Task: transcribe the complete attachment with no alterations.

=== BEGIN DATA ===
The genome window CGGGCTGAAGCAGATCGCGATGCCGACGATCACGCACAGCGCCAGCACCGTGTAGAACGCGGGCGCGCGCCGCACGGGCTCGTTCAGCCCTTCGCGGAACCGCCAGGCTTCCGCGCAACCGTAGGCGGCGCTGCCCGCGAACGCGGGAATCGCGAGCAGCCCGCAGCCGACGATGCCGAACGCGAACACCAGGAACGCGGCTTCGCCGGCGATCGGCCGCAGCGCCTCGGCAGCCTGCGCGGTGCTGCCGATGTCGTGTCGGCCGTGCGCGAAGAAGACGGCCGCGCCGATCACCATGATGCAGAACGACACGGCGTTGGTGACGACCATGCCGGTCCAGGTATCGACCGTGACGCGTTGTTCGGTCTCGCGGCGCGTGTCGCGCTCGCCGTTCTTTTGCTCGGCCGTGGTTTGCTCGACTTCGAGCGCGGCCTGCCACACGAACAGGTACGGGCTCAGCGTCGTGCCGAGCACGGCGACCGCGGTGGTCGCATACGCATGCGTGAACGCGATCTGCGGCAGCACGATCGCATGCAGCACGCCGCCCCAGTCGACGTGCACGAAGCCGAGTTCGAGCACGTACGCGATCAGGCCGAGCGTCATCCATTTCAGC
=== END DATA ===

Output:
The genome window CGGGCTGAAGCAGATCGCGATGCCGACGATCACGCACAGCGCCAGCACCGTGTAGAACGCGGGCGCGCGCCGCACGGGCTCGTTCAGCCCTTCGCGGAACCGCCAGGCTTCCGCGCAACCGTAGGCGGCGCTGCCCGCGAACGCGGGAATCGCGAGCAGCCCGCAGCCGACGATGCCGAACGCGAACACCAGGAACGCGGCTTCGCCGGCGATCGGCCGCAGCGCCTCGGCAGCCTGCGCGGTGCTGCCGATGTCGTGTCGGCCGTGCGCGAAGAAGACGGCCGCGCCGATCACCATGATGCAGAACGACACGGCGTTGGTGACGACCATGCCGGTCCAGGTATCGACCGTGACGCGTTGTTCGGTCTCGCGGCGCGTGTCGCGCTCGCCGTTCTTTTGCTCGGCCGTGGTTTGCTCGACTTCGAGCGCGGCCTGCCACACGAACAGGTACGGGCTCAGCGTCGTGCCGAGCACGGCGACCGCGGTGGTCGCATACGCATGCGTGAACGCGATCTGCGGCAGCACGATCGCATGCAGCACGCCGCCCCAGTCGACGTGCACGAAGCCGAGTTCGAGCACGTACGCGATCAGGCCGAGCGTCATCCATTTCAGC